*articles contain affiliate links*

You are probably prepared for what to expect during your orientation. But what about the role of the nurse preceptor? Do you understand this role?

The Paperwork

Oh the paperwork. Trust me, I hate it as much as you. Honestly, it’s the bane of my existence. There are check-lists, skills validations, pathways, policies, lists of required CBLs, etc. It seems never ending.

The best advice I can offer here is to accept the fact paperwork is necessary to document your progress during orientation. Keep the paperwork organized, complete it as you move along, and keep a copy of anything you turn in. It’s terrible to struggle at the end of orientation to fill out paperwork that should have been done weeks ago. It’s even worse to find out the work you did was lost and try to re-create it from memory.

As a preceptor, I have a huge responsibility to keep track of all the new experiences we’ve had together, the new skills you acquire, and all the teaching I do throughout orientation. It’s also essential for me to document anything with which you may be having difficulty mastering, as well as the attempted interventions to help. My least favorite part of the job is when any nurse struggles during orientation despite me striving to do my best to help. Logically, I know that not everyone is meant for neuro critical care, but I am always concerned it’s a failure on my part.

Making an assignment

Making an assignment is probably one of the most challenging things I do as a preceptor. The general guideline is to start with the simple and work toward the more complex. Sound easy? I can assure you that it’s not. These are just some of the considerations I think about when making an assignment:

  • Where are we in orientation?
  • Is this Day One with a new grad?
  • Are we nearing the end of orientation when I need to assess your readiness to be done?
  • Are we at some point in between?
  • What experiences have we had so far in orientation?
  • What types of patients have we cared for?
    • A fresh stroke who received alteplase?
    • A patient with an aneurysmal subarachnoid hemorrhage?
    • A seizure patient?
  • What kinds of assessments have you done?
  • Do you have a good grasp of a “normal” neurological assessment?
  • Are you proficient at assessing a comatose patient?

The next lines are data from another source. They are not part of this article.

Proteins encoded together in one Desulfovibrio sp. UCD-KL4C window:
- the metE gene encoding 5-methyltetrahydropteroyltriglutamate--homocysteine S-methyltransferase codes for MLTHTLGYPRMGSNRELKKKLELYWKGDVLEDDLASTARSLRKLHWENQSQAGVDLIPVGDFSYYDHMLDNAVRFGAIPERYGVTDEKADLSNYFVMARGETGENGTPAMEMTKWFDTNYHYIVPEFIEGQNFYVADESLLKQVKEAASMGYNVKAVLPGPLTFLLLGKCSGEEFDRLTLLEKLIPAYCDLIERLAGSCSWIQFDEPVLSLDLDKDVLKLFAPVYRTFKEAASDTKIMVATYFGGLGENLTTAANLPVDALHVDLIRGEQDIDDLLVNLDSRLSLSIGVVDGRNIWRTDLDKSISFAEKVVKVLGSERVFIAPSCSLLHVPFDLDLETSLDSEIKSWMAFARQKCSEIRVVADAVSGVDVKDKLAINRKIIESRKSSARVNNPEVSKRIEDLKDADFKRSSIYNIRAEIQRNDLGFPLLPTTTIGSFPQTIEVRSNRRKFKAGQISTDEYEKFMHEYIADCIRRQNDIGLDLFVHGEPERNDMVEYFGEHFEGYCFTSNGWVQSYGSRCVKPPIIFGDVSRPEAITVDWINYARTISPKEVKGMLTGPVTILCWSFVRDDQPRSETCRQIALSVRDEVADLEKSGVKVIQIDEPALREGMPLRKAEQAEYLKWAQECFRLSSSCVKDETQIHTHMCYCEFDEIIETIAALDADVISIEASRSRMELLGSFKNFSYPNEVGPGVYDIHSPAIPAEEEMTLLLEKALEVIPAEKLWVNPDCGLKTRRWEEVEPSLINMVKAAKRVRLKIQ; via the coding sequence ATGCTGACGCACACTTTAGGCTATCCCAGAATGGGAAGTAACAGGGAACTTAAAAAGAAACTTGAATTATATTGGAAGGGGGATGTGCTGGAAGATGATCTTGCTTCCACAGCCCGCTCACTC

• Have you cared for a patient whose exam is worsening?
  • What kinds of equipment/technical skills do you need to experience?
  • Have you cared for a patient on vasoactive medications?
  • Can you efficiently care for a ventilated patient?
  • Have you assisted physicians with bedside procedures like a central line or ventriculostomy insertions?

Remember the general goal of increasing the patient acuity level as we advance through orientation? There are many things that will have an impact on this progression.

Experience level: New grads are expected to progress slower than experienced nurses.

Patient population: The patient assignment I choose is the best I can, based on the patients in that unit that day. There will be times when the overall acuity of the unit is higher or lower than what we ideally need.

Dynamic patients: The reality of nursing in an acute care setting is that patients are dynamic… meaning they can (and often do) change at any point. What started as a “simple, stable” patient, can become one whose condition is critical and unstable.

I always hope I make the right decision for the assignment every day, but reality is that sometimes my choice turns out to be less than ideal. While on the outside, I will assure you that sometimes things happen, and point out why teamwork is so essential to nursing… inside I tend to beat myself up when I see you overwhelmed or frustrated.

Balancing tasks/teaching

There are A LOT of technical skills that need to be developed during orientation. This can be things like, starting IVs, drawing blood, changing central line dressings, and inserting feeding tubes, among many others. They are things that are easily checked off on a list… and add to the feeling of accomplishment. For this reason, you may tend to focus on these tasks. It’s normal.

My job as a preceptor, is to break through that task-based focus and find ways to teach more theory/disease based topics. For example, why are we drawing this blood? How are these lab results going to help us better care for this patient? In addition, it’s important that we talk about general anatomy/physiology of the disease processes for the unit.

The tasks are important, but the ‘why’ behind the task is what will really help put the pieces together. Finding a balance between the two is challenging, especially when neither you nor I want to be at work any later than necessary. And, does anyone really want “homework”?

I’m always looking for signs of success as well as signs of struggle.

Sometimes I am better at this than others….

Next Page

Nurse Practitioner Preceptor Gift Mug - World's Best - Appreciation Coffee CupNurse Practitioner Preceptor Gift Mug – World’s Best – Appreciation Coffee CupCafePress - Nurse Preceptor - Greeting Card, Note Card, Birthday Card, Blank Inside GlossyCafePress – Nurse Preceptor – Greeting Card, Note Card, Birthday Card, Blank Inside Glossy#preceptor - White Hashtag 20oz Stainless Steel Water Bottle with Carabiner#preceptor – White Hashtag 20oz Stainless Steel Water Bottle with Carabiner